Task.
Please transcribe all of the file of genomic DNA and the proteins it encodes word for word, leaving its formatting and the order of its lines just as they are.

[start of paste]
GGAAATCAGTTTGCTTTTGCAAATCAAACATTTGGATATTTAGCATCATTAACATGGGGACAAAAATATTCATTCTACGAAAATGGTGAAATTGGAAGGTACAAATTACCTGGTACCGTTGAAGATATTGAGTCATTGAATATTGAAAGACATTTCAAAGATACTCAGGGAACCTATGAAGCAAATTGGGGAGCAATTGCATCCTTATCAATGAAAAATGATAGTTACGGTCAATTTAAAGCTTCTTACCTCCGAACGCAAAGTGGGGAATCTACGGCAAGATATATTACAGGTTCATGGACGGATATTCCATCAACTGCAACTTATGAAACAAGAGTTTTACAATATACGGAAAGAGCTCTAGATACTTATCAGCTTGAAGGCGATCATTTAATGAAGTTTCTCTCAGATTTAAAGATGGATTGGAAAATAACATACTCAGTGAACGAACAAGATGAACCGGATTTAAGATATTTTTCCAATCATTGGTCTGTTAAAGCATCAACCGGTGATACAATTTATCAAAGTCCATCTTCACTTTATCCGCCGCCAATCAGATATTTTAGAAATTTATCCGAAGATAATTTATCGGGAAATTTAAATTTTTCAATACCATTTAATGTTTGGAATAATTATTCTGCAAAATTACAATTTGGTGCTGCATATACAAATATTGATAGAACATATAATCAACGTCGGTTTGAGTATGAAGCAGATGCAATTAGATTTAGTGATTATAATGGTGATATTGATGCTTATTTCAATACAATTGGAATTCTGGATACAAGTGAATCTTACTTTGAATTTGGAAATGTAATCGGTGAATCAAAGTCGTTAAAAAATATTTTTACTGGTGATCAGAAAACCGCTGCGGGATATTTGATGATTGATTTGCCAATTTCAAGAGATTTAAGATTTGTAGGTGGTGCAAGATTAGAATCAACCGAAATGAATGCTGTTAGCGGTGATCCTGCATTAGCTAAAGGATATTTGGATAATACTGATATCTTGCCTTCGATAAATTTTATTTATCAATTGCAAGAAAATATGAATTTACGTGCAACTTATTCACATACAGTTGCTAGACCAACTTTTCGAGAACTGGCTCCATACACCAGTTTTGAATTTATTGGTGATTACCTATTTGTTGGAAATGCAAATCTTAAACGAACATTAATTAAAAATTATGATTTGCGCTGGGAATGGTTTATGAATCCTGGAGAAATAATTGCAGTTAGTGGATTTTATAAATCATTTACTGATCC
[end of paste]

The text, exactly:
GGAAATCAGTTTGCTTTTGCAAATCAAACATTTGGATATTTAGCATCATTAACATGGGGACAAAAATATTCATTCTACGAAAATGGTGAAATTGGAAGGTACAAATTACCTGGTACCGTTGAAGATATTGAGTCATTGAATATTGAAAGACATTTCAAAGATACTCAGGGAACCTATGAAGCAAATTGGGGAGCAATTGCATCCTTATCAATGAAAAATGATAGTTACGGTCAATTTAAAGCTTCTTACCTCCGAACGCAAAGTGGGGAATCTACGGCAAGATATATTACAGGTTCATGGACGGATATTCCATCAACTGCAACTTATGAAACAAGAGTTTTACAATATACGGAAAGAGCTCTAGATACTTATCAGCTTGAAGGCGATCATTTAATGAAGTTTCTCTCAGATTTAAAGATGGATTGGAAAATAACATACTCAGTGAACGAACAAGATGAACCGGATTTAAGATATTTTTCCAATCATTGGTCTGTTAAAGCATCAACCGGTGATACAATTTATCAAAGTCCATCTTCACTTTATCCGCCGCCAATCAGATATTTTAGAAATTTATCCGAAGATAATTTATCGGGAAATTTAAATTTTTCAATACCATTTAATGTTTGGAATAATTATTCTGCAAAATTACAATTTGGTGCTGCATATACAAATATTGATAGAACATATAATCAACGTCGGTTTGAGTATGAAGCAGATGCAATTAGATTTAGTGATTATAATGGTGATATTGATGCTTATTTCAATACAATTGGAATTCTGGATACAAGTGAATCTTACTTTGAATTTGGAAATGTAATCGGTGAATCAAAGTCGTTAAAAAATATTTTTACTGGTGATCAGAAAACCGCTGCGGGATATTTGATGATTGATTTGCCAATTTCAAGAGATTTAAGATTTGTAGGTGGTGCAAGATTAGAATCAACCGAAATGAATGCTGTTAGCGGTGATCCTGCATTAGCTAAAGGATATTTGGATAATACTGATATCTTGCCTTCGATAAATTTTATTTATCAATTGCAAGAAAATATGAATTTACGTGCAACTTATTCACATACAGTTGCTAGACCAACTTTTCGAGAACTGGCTCCATACACCAGTTTTGAATTTATTGGTGATTACCTATTTGTTGGAAATGCAAATCTTAAACGAACATTAATTAAAAATTATGATTTGCGCTGGGAATGGTTTATGAATCCTGGAGAAATAATTGCAGTTAGTGGATTTTATAAATCATTTACTGATCC